by Debra Judy, Policy Director

CCHI has long advocated for transparency and public scrutiny of proposed health insurance rate increases. On numerous occasions, we’ve suggested that public hearings should be a part of the rate review process here in Colorado. And it seems, there is growing support for this idea. First, the federal Department of Health & Human Services (HHS), and now Governor Hickenlooper, have mentioned public hearings on proposed rate increases.

CCHI was a major proponent of Colorado’s Fair Accountable Insurance Rates (FAIR) Act, passed by the General Assembly in 2008. That law requires carriers to seek prior approval from the Division of Insurance (DOI) before putting new health plan rates into effect. Although the law requires DOI to file a rate filing summary on its website to provide notice to the public (and consumers can inspect rate filings), it does not establish a formal public comment process. Nevertheless, the DOI has allowed for the submittal of public comments on proposed increases. A good first step, but we have long believed that additional steps – notice to consumers of proposed rate increases when they are filed, an easier to use website to access filings, and public hearings – would facilitate public scrutiny of rates.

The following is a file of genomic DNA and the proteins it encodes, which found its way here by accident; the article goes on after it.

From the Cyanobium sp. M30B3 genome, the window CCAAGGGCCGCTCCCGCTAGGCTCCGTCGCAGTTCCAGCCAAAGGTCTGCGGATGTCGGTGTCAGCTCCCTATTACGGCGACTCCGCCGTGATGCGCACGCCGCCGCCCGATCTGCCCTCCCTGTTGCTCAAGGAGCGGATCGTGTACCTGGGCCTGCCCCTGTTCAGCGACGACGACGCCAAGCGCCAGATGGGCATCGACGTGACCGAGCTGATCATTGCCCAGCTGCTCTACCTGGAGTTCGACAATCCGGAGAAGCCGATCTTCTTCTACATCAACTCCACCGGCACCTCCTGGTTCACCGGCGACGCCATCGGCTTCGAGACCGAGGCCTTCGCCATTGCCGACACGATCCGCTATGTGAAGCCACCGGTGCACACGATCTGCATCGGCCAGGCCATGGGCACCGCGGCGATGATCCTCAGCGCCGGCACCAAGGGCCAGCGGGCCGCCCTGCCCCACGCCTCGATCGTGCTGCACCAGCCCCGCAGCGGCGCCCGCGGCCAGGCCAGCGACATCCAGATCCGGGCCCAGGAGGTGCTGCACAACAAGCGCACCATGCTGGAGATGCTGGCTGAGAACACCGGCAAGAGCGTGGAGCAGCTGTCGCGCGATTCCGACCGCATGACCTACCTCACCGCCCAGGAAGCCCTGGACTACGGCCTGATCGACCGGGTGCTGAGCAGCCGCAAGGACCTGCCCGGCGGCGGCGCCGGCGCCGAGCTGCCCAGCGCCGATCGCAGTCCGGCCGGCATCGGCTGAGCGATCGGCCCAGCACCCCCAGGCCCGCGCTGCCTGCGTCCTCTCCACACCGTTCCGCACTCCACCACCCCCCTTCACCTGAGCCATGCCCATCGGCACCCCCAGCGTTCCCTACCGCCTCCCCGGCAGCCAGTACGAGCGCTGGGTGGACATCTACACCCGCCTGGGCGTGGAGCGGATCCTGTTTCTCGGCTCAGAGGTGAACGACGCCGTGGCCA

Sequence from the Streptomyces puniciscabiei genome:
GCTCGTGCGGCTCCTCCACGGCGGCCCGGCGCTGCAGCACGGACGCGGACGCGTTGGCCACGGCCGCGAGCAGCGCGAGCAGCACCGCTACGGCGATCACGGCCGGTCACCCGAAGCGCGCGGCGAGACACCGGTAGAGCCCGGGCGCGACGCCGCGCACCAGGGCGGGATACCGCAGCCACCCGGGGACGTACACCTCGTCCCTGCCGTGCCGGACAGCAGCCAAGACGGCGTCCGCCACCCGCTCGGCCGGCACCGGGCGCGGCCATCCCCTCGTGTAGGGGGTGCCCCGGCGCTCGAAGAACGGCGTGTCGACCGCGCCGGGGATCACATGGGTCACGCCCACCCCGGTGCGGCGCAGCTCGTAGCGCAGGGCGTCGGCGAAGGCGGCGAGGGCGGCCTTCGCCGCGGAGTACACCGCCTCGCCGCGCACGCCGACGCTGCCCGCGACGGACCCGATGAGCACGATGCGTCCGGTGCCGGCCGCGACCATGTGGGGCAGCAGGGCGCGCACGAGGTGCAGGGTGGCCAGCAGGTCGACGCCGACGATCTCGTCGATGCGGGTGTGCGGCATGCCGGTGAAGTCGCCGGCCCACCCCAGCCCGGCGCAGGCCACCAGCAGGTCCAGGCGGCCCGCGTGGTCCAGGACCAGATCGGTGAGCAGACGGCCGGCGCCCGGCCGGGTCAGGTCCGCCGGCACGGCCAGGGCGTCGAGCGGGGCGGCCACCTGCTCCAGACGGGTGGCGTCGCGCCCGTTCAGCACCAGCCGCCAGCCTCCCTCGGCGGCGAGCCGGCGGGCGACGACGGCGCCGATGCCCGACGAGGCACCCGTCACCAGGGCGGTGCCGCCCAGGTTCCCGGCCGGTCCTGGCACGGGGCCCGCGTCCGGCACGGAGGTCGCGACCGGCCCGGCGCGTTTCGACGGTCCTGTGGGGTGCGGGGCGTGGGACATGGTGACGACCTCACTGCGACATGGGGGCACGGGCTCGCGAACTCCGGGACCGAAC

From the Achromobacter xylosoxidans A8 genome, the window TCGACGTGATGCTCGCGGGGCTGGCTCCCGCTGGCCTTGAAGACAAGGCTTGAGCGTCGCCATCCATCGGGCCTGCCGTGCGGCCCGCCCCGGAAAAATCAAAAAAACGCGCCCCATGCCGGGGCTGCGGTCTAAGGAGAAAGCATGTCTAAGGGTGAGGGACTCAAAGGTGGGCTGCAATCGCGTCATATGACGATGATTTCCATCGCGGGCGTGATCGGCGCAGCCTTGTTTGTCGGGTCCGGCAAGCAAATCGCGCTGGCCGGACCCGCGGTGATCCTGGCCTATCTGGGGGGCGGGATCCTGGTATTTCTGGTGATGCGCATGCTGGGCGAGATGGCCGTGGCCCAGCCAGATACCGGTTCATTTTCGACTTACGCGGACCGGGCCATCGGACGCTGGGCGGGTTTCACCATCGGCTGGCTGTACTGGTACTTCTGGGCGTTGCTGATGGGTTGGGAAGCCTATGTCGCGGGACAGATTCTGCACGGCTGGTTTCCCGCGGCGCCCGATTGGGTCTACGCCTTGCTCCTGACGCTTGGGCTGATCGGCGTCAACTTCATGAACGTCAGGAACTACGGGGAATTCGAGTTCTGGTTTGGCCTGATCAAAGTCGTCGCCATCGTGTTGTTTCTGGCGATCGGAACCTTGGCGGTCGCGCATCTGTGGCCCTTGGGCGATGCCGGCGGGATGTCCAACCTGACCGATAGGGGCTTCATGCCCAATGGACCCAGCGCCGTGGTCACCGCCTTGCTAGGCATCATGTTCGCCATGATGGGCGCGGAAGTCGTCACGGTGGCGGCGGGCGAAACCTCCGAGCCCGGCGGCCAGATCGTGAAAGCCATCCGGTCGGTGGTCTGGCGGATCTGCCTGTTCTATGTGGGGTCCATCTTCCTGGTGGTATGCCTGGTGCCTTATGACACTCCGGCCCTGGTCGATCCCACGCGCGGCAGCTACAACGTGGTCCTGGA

In a July 21 letter to Commissioners of Insurance, Kevin Counihan, Director of the Center for Consumer Information & Insurance Oversight, stated, “public hearings are helpful.” The letter goes on to state: “Many states have found the use of public hearings helpful in rate evaluation. You and your staff undoubtedly have even more ideas to ensure that rates receive appropriate public scrutiny.”

This past week, in remarks to the public in Frisco, Colorado, the Denver Post reported that Hickenlooper’s administration would challenge proposed rate hikes.  According to the article, the Governor indicated regulators will “specifically go to the insurance companies and hold hearings and ask specifically, ‘Why is this so much higher?’ Because it shouldn’t be that much higher.”

The mountain communities have faced some significant rate increases over the past two years. While these rates may in fact be justified, it’s challenging for consumers to access and digest the filings currently. So, we agree with HHS and the Governor; hold public hearings so carriers can explain their rates and consumers can seek answers to their questions.

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